Ghanaian Groundnut Chicken Stew

This chile pepper gets its name from its origin. In Spanish, serrano is an adjective meaning “from the mountains” which is where it originated-in the mountains of Hildalgo, Mexico. The serrano is normally about twice as hot as Jalapeno (about 10,000 to 15,000 Scoville units). It is the second most popular chile pepper in Mexico. This chile is used mostly for salsas but can also be used in soups, sauces, chili or stews. Try these as a hotter substitute for Jalapeno.

Heat Scale
Submit Recipe


4 Tbsp vegetable oil, divided
2 lbs boneless chicken breast and thighs, cubed
6 cloves garlic, minced
1 can diced tomatoes, drained (reserve the tomato juice)
1 Tbsp grated ginger
2 serrano peppers, quartered lengthwise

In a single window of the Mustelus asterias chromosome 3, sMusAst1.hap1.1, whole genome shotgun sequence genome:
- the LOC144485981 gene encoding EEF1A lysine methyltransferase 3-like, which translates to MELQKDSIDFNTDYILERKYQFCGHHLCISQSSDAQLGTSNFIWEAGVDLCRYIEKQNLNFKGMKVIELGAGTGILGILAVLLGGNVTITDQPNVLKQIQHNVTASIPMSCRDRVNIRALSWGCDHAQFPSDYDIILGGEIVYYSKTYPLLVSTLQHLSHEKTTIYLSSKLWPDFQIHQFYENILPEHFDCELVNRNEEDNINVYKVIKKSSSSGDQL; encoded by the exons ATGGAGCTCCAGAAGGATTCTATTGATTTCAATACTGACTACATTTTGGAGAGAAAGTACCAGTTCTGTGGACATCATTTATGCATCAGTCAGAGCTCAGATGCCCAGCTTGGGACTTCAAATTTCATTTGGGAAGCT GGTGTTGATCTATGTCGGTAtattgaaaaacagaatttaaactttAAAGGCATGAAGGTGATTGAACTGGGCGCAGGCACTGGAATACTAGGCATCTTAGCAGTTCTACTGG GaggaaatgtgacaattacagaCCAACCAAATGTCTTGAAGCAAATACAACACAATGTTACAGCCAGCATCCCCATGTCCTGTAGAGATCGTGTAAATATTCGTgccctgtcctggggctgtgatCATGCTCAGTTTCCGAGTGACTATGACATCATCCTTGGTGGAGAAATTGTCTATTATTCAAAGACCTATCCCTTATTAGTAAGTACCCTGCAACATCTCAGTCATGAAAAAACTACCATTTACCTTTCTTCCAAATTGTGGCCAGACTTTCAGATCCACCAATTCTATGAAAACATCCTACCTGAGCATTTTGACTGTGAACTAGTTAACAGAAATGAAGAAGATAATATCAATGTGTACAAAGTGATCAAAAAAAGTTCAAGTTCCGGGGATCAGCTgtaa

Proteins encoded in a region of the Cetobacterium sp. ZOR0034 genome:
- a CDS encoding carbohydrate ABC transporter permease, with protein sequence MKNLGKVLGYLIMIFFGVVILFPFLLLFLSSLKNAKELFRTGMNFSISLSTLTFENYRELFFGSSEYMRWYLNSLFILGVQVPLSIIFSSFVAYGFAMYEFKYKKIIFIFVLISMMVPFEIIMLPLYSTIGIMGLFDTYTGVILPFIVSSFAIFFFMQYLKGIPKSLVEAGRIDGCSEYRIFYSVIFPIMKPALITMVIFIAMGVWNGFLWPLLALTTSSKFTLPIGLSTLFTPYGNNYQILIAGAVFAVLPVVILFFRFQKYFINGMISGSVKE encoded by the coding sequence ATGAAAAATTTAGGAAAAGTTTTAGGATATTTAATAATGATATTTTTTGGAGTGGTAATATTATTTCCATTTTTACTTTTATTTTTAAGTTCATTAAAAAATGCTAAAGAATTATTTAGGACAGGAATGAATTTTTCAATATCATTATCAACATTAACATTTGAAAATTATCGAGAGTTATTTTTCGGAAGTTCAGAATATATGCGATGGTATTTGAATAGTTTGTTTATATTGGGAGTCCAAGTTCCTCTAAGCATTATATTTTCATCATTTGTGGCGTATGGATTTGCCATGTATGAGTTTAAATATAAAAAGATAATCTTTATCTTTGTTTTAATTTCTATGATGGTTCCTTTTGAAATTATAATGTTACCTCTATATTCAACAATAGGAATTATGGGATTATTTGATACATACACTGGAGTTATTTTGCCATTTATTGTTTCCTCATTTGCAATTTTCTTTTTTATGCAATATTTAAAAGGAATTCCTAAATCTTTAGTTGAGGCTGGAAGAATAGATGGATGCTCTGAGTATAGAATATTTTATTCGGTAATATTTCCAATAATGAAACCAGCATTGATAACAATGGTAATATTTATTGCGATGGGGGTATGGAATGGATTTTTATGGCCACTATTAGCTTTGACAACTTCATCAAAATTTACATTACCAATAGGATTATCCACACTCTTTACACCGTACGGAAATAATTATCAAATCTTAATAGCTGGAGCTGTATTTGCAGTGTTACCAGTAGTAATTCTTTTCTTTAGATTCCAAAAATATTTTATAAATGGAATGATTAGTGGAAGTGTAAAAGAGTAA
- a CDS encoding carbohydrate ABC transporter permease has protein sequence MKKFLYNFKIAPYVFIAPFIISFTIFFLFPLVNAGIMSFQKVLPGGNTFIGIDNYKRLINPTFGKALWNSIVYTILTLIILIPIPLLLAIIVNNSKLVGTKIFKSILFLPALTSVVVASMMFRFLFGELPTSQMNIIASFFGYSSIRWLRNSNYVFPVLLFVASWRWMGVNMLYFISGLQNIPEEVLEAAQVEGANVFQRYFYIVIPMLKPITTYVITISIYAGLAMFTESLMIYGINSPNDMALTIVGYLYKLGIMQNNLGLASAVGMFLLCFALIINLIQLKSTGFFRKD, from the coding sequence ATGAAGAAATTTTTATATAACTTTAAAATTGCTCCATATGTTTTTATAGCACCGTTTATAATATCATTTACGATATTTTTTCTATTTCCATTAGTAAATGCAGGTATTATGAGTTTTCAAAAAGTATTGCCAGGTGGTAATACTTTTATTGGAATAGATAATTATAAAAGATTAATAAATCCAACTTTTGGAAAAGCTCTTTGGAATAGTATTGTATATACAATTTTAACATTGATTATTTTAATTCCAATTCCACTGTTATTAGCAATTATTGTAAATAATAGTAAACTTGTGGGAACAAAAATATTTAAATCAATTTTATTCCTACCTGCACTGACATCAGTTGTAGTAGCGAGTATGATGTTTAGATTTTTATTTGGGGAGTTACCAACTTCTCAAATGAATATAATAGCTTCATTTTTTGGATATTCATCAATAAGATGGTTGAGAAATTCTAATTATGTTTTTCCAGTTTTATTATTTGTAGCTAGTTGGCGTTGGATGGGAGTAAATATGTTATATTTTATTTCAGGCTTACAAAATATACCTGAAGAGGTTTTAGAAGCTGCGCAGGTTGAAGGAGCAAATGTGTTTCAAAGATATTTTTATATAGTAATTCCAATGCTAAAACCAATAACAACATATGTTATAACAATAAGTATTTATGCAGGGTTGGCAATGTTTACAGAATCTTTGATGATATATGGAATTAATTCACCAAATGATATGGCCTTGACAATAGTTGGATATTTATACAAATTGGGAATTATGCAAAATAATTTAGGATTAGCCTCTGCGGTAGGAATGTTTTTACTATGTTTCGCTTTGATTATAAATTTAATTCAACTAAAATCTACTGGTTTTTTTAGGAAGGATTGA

2 green bell peppers, thinly sliced
1 cup peanut butter
4 cups chicken stock
1/4 cup chopped cilantro, plus extra for garnish
Salt and pepper to taste
Chopped peanuts for garnish


Heat two tablespoons of oil in a large saucepan or stew pan over medium-high heat. Brown the chicken cubes and remove to a bowl with the accumulated juices.

Heat the remaining oil in the same pan and fry the onion and garlic over medium heat until the onion begins to turn golden. Add the diced tomatoes and cook, stirring, until the tomatoes are almost completely broken down. Add water, if necessary, to prevent the mixture from sticking to the bottom of the pan and burning.

Add the ginger, Serrano and bell peppers and cook, stirring, for several minutes. Add the reserved tomato juice, peanut butter and chicken stock and stir to mix. Return the chicken and its accumulated juices and stir.

Cover, reduce heat to low and simmer for approximately one hour. Stir in the cilantro and salt and pepper to taste. Ladle into individual bowls and top with extra cilantro and some chopped peanuts.

Serves six to eight.